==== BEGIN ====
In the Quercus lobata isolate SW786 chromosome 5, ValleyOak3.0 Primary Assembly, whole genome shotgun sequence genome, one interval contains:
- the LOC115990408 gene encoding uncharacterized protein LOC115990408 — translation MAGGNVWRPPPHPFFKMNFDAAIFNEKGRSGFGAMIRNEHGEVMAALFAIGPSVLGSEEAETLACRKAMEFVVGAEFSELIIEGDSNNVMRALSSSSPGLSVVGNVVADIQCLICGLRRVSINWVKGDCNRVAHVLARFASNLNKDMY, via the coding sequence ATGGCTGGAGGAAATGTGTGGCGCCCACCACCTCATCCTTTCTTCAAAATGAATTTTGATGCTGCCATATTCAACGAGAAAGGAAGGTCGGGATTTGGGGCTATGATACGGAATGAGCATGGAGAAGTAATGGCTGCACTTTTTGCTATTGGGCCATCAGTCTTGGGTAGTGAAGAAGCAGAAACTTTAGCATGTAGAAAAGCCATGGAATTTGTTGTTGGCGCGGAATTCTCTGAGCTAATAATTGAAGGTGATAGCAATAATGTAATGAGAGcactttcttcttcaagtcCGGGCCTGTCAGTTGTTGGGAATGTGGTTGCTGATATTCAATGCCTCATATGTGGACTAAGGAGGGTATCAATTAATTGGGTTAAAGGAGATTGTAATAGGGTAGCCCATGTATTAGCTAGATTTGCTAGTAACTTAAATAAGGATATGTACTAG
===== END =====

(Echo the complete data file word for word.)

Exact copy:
In the Quercus lobata isolate SW786 chromosome 5, ValleyOak3.0 Primary Assembly, whole genome shotgun sequence genome, one interval contains:
- the LOC115990408 gene encoding uncharacterized protein LOC115990408 — translation MAGGNVWRPPPHPFFKMNFDAAIFNEKGRSGFGAMIRNEHGEVMAALFAIGPSVLGSEEAETLACRKAMEFVVGAEFSELIIEGDSNNVMRALSSSSPGLSVVGNVVADIQCLICGLRRVSINWVKGDCNRVAHVLARFASNLNKDMY, via the coding sequence ATGGCTGGAGGAAATGTGTGGCGCCCACCACCTCATCCTTTCTTCAAAATGAATTTTGATGCTGCCATATTCAACGAGAAAGGAAGGTCGGGATTTGGGGCTATGATACGGAATGAGCATGGAGAAGTAATGGCTGCACTTTTTGCTATTGGGCCATCAGTCTTGGGTAGTGAAGAAGCAGAAACTTTAGCATGTAGAAAAGCCATGGAATTTGTTGTTGGCGCGGAATTCTCTGAGCTAATAATTGAAGGTGATAGCAATAATGTAATGAGAGcactttcttcttcaagtcCGGGCCTGTCAGTTGTTGGGAATGTGGTTGCTGATATTCAATGCCTCATATGTGGACTAAGGAGGGTATCAATTAATTGGGTTAAAGGAGATTGTAATAGGGTAGCCCATGTATTAGCTAGATTTGCTAGTAACTTAAATAAGGATATGTACTAG